In 1873 and 1874 Richard undertook commissioned work for the federal government. Dr. Israel Wood Powell, Superintendent of Indian Affairs for BC, hired him to record two tours of inspection of coastal villages on the mainland as far as Knight Inlet in 1873 and around Vancouver Island the next year.

No business records and few personal papers of either Richard or Hannah have survived. Of the latter type of record, those are found in the Newcombe Family papers at the BC Archives (MS-1077). The material relevant to Richard's work photographing along the Onderdonk contracts consists of at least two notebooks in which Richard recorded the format and subject matter of his photographs. The first notebook (No. 7) covers visits to Port Moody in March 1882 and to Yale in June 1882. The second notebook (No. 2) contains information on a trip to Kamloops and Eagle Pass in June 1885.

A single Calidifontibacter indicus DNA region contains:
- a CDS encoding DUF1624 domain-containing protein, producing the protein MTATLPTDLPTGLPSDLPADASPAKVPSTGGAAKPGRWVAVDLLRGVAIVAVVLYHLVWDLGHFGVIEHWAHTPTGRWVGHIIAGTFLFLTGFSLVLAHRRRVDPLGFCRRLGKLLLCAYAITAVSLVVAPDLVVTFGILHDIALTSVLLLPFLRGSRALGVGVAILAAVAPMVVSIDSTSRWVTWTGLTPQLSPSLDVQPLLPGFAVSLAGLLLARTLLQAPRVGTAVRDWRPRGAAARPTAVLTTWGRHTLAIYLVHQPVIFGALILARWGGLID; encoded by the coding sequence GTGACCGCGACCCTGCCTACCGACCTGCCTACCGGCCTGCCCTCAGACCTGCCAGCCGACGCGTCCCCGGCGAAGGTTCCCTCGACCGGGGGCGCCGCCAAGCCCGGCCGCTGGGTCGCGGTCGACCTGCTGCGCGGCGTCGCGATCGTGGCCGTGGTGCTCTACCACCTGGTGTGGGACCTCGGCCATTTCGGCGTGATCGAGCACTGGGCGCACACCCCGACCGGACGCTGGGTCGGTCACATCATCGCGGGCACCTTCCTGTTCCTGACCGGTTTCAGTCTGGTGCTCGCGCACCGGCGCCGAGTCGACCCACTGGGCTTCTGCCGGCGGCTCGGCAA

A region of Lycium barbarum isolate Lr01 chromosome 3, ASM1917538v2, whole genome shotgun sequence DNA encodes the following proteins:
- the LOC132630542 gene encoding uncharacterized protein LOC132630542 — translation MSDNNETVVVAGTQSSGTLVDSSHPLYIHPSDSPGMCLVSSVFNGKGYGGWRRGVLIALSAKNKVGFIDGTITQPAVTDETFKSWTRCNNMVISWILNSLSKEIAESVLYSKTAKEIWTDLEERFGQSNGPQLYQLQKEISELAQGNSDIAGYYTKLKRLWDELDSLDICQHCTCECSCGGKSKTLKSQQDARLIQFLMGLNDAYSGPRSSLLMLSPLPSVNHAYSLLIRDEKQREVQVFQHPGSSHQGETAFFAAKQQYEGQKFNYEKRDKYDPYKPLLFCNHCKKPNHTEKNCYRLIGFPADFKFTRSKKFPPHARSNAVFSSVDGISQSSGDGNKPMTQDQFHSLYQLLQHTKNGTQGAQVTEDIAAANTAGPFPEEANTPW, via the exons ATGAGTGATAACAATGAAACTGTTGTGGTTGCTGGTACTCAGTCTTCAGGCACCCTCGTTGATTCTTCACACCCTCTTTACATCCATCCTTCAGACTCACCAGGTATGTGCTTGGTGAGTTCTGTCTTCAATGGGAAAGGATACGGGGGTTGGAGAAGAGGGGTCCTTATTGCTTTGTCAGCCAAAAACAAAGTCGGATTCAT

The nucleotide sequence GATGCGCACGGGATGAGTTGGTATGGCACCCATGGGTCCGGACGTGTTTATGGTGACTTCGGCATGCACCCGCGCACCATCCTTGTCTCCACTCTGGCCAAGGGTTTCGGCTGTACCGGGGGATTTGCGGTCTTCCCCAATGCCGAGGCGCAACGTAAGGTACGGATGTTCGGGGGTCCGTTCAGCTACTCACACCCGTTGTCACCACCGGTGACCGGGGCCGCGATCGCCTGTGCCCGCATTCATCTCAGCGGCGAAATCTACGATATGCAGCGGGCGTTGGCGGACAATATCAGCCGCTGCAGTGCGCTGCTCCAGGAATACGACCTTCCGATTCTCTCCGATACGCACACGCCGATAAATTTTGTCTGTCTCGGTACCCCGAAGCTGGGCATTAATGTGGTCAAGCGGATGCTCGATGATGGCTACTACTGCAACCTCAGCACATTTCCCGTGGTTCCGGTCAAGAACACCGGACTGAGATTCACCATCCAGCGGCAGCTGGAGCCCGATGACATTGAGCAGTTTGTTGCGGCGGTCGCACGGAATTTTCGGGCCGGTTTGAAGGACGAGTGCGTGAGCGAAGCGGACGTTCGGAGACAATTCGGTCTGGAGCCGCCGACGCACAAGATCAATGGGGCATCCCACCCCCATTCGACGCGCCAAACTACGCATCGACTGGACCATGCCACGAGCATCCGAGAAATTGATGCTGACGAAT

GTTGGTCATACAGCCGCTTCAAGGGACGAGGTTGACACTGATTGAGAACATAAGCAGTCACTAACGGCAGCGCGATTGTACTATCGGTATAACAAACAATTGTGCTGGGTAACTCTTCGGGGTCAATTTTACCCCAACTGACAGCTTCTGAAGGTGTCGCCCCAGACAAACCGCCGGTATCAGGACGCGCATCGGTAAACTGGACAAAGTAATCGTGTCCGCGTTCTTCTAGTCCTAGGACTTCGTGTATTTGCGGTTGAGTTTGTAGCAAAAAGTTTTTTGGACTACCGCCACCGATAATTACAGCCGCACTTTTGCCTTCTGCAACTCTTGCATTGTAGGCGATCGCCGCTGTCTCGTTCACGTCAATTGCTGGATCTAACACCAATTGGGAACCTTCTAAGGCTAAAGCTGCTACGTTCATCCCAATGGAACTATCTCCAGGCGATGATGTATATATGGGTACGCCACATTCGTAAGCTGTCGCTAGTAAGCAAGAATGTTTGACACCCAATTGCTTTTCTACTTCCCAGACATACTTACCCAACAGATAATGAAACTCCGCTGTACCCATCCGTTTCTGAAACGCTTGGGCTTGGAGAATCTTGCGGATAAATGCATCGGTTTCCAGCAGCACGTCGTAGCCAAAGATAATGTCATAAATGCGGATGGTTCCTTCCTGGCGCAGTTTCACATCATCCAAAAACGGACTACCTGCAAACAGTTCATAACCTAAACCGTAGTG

Good commercial photographers such as the Maynards recognized the earning potential of the CPR construction activity. They were also in the fortunate position of being able to work independently or in collaboration on their photo efforts which might explain why comparatively few photographs of the construction work exist and are confined to a handful of identifiable photographers. Richard was a prolific photographer, but despite long years at the craft his camera skills were not always technically or aesthetically proficient. If he failed to produce images that sold, there was always the boot and shoe business to fall back upon, as well as Hannah's successful portrait studio.

Notice was taken by the Inland Sentinel on October 14, 1880 of the Maynards' first trip to the site of Onderdonk's Contract 60: